I got my Charming Chevrons quilt shipped off to QuiltCon today. Making the quilt was fun. The bag to store it in however, was another story!
We were required to enclose our quilts in some sort of drawstring bag.
The only bags we have around here are small ditty bags (for holding misc. board gaming pieces) or larger nylon bags that hold our backpacking gear – hubby wouldn’t be too happy if I took those over.
So, I improvised. I took out a piece of string from a pair of my comfy-cozy pants (they stay up anyway) and grabbed a hunk of fabric that I thought would be big enough. It totally doesn’t match my quilt but I’m going for utility here.
With a bit of folding, ironing, pinning and sewing, I was able to sew up the sides and make a casing for the drawstring which I inserted with a safety pin and “fished” around to the other end to close. I had to remember not to sew the openings closed. This is why I don’t make totes or “crafty” items- it’s hard for me to make it all line up when I’m working in 3D, LOL!!
In the future, I’ll stick to straight flat quilts instead and buy or trade for the rest. At least the hanging sleeve was a breeze to make following Jacquie Gering’s wonderful tutorial.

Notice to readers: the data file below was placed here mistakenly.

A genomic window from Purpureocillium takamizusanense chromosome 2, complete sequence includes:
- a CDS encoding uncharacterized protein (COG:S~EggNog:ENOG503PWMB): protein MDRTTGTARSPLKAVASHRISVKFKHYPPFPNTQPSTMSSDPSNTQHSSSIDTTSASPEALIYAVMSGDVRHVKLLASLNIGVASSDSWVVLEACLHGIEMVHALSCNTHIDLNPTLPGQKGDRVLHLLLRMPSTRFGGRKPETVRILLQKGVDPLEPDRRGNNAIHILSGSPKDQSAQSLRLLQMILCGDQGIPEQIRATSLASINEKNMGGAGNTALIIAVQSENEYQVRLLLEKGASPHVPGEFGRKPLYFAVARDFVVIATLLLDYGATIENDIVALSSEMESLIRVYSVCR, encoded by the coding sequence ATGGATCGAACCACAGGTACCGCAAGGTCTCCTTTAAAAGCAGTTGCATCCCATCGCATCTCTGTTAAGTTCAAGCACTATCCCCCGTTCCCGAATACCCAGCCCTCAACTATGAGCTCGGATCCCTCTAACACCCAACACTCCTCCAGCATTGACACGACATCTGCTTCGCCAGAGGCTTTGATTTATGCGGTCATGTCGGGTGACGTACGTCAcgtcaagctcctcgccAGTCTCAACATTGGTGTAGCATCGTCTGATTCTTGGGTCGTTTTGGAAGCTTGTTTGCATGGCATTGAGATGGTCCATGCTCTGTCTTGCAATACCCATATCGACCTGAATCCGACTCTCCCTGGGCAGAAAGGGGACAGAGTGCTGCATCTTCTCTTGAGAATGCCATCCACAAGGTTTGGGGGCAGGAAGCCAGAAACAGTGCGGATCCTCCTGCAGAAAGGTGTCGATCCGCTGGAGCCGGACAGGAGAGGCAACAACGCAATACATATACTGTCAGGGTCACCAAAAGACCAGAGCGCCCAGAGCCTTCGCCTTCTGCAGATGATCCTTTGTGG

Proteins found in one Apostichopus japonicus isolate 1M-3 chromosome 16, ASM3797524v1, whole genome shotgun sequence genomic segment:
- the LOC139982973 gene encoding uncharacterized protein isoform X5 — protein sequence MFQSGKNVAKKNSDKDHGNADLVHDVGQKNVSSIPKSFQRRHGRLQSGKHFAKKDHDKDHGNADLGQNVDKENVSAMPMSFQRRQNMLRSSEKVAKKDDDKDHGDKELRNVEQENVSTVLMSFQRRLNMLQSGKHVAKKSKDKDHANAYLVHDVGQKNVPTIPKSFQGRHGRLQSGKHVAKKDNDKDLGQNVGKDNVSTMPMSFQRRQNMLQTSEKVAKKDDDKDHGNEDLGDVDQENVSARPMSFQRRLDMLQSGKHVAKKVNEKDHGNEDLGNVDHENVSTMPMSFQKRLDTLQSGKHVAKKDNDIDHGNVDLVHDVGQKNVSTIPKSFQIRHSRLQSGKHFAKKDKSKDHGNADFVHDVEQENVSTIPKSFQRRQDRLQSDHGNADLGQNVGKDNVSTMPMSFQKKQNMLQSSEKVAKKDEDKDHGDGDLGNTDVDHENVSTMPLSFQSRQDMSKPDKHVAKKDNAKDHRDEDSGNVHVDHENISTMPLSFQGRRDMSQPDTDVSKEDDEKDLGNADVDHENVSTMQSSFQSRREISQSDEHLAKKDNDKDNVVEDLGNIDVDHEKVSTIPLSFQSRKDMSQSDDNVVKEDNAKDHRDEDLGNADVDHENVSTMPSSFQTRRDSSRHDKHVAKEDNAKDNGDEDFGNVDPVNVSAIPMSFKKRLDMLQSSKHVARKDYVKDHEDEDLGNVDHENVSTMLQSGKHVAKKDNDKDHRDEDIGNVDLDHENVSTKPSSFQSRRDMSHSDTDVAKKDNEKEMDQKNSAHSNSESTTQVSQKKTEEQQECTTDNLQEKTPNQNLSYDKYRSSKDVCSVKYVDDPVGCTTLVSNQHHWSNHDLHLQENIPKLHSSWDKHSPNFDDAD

My final touch was to add a label. I don’t like adding labels (call the quilt police now!) mostly because I haven’t found a “pretty” way to make one. I first tried free-motion embroidering my name in colored thread, but that didn’t turn out so well.
Next, I tried printing text onto some fusible backed white fabric. I was afraid the glue from the fusible would either melt or harm my laser printer, but it actually turned out ok. I used a sheet of Light Steam a Seam 2 which has paper on both sides. I took off one side of paper, ironed it to the back of some solid white fabric, trimmed it down to 8.5 x 11 inches and ran it through the printer. So far so good!
I was able to print off two labels on one sheet of paper, a larger one for the bag and a smaller one for the quilt. I machined sewed the bag label and hand sewed on the quilt label.
I’ve never shipped a quilt to a show before, but I’m hoping the combination of wool and cotton batting I used will help relax the fold lines once it’s hung and give it a nice drape.
At least I can check that off my list for the week. Now for the next thing on my “to do” list…